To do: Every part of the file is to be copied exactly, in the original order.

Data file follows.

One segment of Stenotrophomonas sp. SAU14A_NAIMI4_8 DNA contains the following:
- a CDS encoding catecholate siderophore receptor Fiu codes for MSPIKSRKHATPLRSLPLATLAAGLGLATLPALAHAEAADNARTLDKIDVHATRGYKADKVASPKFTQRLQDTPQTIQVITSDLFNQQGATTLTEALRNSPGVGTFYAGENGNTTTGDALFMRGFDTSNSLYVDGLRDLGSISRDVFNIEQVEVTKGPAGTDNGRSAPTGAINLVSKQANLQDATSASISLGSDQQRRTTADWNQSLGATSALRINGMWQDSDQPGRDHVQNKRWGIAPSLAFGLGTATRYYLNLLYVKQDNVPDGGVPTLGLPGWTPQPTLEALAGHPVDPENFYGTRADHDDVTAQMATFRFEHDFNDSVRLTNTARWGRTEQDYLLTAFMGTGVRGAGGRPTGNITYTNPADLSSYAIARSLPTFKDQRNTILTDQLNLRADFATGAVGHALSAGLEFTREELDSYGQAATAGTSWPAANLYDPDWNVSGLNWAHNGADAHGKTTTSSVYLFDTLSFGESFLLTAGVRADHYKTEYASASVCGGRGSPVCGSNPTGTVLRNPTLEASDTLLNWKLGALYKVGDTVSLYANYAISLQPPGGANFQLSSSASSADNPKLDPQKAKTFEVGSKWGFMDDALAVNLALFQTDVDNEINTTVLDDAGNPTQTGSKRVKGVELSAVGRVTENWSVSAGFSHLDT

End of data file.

One segment of Stenotrophomonas sp. SAU14A_NAIMI4_8 DNA contains the following:
- a CDS encoding catecholate siderophore receptor Fiu codes for MSPIKSRKHATPLRSLPLATLAAGLGLATLPALAHAEAADNARTLDKIDVHATRGYKADKVASPKFTQRLQDTPQTIQVITSDLFNQQGATTLTEALRNSPGVGTFYAGENGNTTTGDALFMRGFDTSNSLYVDGLRDLGSISRDVFNIEQVEVTKGPAGTDNGRSAPTGAINLVSKQANLQDATSASISLGSDQQRRTTADWNQSLGATSALRINGMWQDSDQPGRDHVQNKRWGIAPSLAFGLGTATRYYLNLLYVKQDNVPDGGVPTLGLPGWTPQPTLEALAGHPVDPENFYGTRADHDDVTAQMATFRFEHDFNDSVRLTNTARWGRTEQDYLLTAFMGTGVRGAGGRPTGNITYTNPADLSSYAIARSLPTFKDQRNTILTDQLNLRADFATGAVGHALSAGLEFTREELDSYGQAATAGTSWPAANLYDPDWNVSGLNWAHNGADAHGKTTTSSVYLFDTLSFGESFLLTAGVRADHYKTEYASASVCGGRGSPVCGSNPTGTVLRNPTLEASDTLLNWKLGALYKVGDTVSLYANYAISLQPPGGANFQLSSSASSADNPKLDPQKAKTFEVGSKWGFMDDALAVNLALFQTDVDNEINTTVLDDAGNPTQTGSKRVKGVELSAVGRVTENWSVSAGFSHLDT